Arteriosclerosis (Atherosclerosis) - Gen LPL.            

Atherosclerosis is a disease in which fatty deposits build up on artery walls. Eventually, this fatty material hardens, blocking the arteries and increasing the likelihood of having a heart attack or stroke. In general, the first symptoms of the disease appear at the level of the legs or feet, decreasing blood flow and manifesting as pain in these areas when walking and disappearing by stopping the activity (intermittent claudication). Other signs and symptoms as a result of poor arterial circulation, may include heat or reduced sensitivity to cold, high blood pressure, liver disorders and, in the case of gangrene poorly controlled diabetics.

This process is due to mutations in the LPL gene, located on the short arm of chromosome 8 (8p22). This gene encodes an enzyme called lipoprotein lipase. This enzyme is found mainly on the surface of the cells lining the capillaries within the muscle and adipose tissue. Lipoprotein lipase plays a critical role in the breakdown of fat in the form of triglycerides, which are made from various organs to the blood by lipoproteins. Lipoprotein lipase breaks down triglycerides made by two different types of lipoproteins, which bring fat from different organs into the bloodstream. Fat from the diet is transported from the intestine into the bloodstream by lipoproteins called chylomicrons. Another type of lipoprotein called very low-density lipoprotein (VLDL) transports triglycerides from the liver into the bloodstream. When lipoprotein lipase breaks down triglycerides, fat molecules are used by the body for energy or stored in adipose tissue for later use.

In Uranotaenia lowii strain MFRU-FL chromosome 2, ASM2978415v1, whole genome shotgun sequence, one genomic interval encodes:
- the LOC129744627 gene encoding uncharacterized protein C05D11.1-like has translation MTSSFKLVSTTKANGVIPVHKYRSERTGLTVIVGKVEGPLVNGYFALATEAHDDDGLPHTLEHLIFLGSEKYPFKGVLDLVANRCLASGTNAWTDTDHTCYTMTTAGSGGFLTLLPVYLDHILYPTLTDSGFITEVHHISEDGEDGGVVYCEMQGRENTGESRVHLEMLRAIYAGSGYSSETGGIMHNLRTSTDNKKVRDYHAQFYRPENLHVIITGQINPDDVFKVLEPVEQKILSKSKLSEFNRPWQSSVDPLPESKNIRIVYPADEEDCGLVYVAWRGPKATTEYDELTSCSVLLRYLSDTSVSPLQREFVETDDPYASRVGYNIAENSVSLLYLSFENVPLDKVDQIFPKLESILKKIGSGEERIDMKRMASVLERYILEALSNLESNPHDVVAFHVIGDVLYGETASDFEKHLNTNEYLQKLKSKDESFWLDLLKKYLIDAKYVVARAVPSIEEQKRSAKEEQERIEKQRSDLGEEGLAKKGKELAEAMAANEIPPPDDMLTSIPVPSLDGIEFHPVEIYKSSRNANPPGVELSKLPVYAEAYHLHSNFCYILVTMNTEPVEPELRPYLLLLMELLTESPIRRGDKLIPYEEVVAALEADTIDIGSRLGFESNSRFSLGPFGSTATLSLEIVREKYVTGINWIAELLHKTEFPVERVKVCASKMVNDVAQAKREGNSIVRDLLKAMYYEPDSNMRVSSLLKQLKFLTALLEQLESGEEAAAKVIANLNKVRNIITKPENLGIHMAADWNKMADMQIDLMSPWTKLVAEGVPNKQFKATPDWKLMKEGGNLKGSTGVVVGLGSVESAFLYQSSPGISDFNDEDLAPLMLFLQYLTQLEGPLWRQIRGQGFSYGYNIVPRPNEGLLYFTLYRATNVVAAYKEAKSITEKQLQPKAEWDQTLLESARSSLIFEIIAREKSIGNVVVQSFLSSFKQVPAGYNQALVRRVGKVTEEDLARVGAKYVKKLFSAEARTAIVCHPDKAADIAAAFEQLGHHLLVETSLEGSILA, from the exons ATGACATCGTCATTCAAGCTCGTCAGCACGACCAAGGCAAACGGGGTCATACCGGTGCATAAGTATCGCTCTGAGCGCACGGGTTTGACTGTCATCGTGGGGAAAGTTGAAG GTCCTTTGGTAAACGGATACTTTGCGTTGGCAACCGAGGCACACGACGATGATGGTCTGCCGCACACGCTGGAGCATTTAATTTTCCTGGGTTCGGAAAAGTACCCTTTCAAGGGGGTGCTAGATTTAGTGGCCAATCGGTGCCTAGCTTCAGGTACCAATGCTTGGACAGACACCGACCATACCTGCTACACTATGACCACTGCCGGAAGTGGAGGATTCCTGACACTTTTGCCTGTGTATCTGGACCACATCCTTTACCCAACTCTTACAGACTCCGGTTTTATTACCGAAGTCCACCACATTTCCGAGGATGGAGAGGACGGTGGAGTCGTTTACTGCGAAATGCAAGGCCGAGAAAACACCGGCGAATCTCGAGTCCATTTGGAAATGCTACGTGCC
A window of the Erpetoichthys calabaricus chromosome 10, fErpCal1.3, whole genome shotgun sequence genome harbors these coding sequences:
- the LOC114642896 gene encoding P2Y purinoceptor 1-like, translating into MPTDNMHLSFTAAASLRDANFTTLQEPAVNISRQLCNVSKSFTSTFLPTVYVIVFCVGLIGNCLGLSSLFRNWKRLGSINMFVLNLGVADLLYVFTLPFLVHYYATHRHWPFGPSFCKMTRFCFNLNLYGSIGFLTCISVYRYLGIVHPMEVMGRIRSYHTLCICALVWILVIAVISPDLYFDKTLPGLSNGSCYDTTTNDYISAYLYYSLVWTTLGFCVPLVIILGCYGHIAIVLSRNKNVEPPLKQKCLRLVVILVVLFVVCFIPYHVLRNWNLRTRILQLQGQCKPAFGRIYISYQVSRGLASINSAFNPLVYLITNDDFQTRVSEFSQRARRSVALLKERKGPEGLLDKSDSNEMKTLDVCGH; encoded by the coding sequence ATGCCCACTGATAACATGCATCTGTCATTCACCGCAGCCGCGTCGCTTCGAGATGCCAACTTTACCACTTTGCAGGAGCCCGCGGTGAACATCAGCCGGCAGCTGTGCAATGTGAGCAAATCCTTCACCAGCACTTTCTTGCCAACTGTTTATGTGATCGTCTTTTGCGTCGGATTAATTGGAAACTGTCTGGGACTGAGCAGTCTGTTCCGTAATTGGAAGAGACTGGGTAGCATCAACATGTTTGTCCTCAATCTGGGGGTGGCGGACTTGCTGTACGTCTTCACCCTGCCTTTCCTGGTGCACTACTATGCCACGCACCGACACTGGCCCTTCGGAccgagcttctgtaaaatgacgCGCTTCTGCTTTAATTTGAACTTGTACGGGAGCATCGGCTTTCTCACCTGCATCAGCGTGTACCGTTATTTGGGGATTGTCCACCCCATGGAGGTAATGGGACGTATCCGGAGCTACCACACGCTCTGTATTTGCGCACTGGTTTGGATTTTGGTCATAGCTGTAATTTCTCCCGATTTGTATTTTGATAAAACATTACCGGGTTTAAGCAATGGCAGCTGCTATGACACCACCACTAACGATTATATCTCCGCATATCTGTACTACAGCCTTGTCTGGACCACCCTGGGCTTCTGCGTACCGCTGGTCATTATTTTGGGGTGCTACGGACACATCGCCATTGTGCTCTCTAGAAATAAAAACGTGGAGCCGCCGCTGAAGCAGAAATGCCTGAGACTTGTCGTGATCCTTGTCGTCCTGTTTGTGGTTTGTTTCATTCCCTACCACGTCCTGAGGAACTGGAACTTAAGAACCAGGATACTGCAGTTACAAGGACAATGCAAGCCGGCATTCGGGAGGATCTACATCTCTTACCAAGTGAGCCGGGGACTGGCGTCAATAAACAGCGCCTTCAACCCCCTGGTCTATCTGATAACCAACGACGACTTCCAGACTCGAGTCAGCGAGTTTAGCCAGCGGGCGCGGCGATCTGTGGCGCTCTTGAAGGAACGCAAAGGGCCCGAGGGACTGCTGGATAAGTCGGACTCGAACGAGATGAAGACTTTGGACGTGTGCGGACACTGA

They have been described over 100 mutations in the LPL gene associated with a reduction or loss of LPL enzymatic activity. Variations in the LPL gene result encoding lipoprotein lipase with altered capacities to break down triglycerides. In some cases, the enzyme is overactive, leading to low levels of fat. In other cases, the enzyme deteriorates, causing an increase in fat levels, an alteration called hyperlipidemia. People with hyperlipidemia are at greater risk of developing arteriosclerosis. It is unclear to what extent LPL genetic variants play a role in the development of arteriosclerosis, since a large number of genetic and environmental factors may determine the risk of developing this complex disorder.

Tests in IVAMI: in IVAMI perform detection of mutations associated with arteriosclerosis, by complete PCR amplification of exons LPL gene, and subsequent sequencing.

Samples recommended: EDTA blood collected for separation of blood leukocytes, or impregnated sample card with dried blood (IVAMI may mail the card to deposit the blood sample).